Tips on Safer Winter Driving
Winterize your vehicle
to make sure your brakes, wipers, defroster, headlights and heater
are all working properly.
Stop gently to avoid skidding.
If your wheels start to lock up, ease off the brake.
Turn on your headlights to increase your visibility
to other motorists, and keep your lights clean and free
of ice or debris.
In unfavorable driving conditions, reduce your
speed and increase the distance between your car and the
one in front of you. Remember that it takes more time to stop on icy roads.
Stay alert. Look ahead
to give yourself more time to react safely to situations without suddenly braking or skidding.
Before driving, clear all snow
and ice from your vehicle's hood, windows and roof.
Use snow or all-season tires
or chains for better traction and smoother slowing. Remember that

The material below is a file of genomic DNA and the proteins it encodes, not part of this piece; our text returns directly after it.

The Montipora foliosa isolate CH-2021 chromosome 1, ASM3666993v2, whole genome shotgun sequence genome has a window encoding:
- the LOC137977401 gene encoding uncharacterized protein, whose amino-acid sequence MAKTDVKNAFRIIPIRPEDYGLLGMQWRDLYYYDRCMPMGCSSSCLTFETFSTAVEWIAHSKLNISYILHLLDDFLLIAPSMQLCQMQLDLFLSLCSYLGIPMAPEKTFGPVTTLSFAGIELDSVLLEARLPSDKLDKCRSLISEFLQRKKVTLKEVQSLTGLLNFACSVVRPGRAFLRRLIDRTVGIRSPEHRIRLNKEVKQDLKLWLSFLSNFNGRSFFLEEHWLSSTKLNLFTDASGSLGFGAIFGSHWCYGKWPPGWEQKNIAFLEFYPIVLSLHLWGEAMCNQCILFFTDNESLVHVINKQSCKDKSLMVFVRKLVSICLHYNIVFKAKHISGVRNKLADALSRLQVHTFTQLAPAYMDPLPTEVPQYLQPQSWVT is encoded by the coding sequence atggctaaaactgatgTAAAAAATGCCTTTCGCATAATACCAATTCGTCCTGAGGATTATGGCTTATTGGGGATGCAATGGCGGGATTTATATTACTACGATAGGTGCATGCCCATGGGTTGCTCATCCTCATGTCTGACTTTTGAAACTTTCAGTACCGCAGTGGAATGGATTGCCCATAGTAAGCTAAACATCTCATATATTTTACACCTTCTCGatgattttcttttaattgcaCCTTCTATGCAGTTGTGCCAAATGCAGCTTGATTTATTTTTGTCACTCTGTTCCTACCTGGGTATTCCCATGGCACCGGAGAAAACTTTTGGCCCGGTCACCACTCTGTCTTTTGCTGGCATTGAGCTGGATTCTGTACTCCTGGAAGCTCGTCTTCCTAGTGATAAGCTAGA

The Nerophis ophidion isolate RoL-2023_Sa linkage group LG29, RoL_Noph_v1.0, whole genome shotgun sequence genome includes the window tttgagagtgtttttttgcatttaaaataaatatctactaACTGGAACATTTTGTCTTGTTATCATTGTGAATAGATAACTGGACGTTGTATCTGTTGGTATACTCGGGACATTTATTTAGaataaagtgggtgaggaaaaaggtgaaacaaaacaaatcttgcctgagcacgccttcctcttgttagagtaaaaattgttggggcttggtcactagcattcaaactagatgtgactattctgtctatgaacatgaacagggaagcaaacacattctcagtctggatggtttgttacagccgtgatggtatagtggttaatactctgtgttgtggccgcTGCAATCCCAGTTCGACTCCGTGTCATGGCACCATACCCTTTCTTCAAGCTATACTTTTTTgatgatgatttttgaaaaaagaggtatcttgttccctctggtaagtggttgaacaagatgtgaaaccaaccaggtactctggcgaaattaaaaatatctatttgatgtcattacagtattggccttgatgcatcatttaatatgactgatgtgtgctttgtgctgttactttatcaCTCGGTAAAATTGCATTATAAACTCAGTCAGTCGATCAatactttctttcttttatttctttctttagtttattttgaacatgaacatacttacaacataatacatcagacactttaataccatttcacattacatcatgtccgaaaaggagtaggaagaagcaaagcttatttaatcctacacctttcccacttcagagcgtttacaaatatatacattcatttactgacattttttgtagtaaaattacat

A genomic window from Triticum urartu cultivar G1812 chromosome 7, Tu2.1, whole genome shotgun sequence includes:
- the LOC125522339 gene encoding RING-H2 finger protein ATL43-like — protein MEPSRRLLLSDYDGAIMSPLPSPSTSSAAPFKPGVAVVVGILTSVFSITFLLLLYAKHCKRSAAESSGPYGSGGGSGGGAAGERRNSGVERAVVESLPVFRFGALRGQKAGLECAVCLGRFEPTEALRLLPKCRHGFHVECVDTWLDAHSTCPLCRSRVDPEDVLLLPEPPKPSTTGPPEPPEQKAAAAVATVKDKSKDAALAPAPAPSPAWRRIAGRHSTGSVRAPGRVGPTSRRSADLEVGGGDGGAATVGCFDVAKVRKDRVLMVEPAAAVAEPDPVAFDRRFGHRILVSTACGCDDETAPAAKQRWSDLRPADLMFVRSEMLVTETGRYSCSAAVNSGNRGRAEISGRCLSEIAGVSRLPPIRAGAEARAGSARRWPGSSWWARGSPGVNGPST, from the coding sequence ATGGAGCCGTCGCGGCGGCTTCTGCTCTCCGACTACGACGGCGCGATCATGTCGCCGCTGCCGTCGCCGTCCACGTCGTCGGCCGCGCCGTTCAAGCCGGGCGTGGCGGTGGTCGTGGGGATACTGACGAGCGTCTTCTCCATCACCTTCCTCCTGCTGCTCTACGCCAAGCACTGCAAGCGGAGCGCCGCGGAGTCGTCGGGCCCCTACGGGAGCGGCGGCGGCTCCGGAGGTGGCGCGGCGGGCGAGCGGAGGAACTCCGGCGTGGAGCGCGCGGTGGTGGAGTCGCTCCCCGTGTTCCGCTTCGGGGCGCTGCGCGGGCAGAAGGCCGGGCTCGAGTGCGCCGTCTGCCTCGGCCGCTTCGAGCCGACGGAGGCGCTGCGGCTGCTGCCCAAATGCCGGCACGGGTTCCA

even with snow tires, you should use extra caution while driving in inclement weather — no tires allow you to drive on snow or ice
at normal speeds.
Take extra precautions on bridges,
overpasses, and shaded areas, which can freeze first, and remain icy longer than roadways. A road on which ice and snow are
completely frozen is pretty slippery, even though it provides more traction than a road with melting ice.
In wet driving conditions, do not drive faster than
the windshield wipers can clear water from the
windshield. Make sure your wiper blades are in good shape, and replace them yearly.
Equip your car with emergency supplies,
such as blankets, food, water, spare fuses, a flashlight with batteries, an ice scraper, flares and a first-aid kit.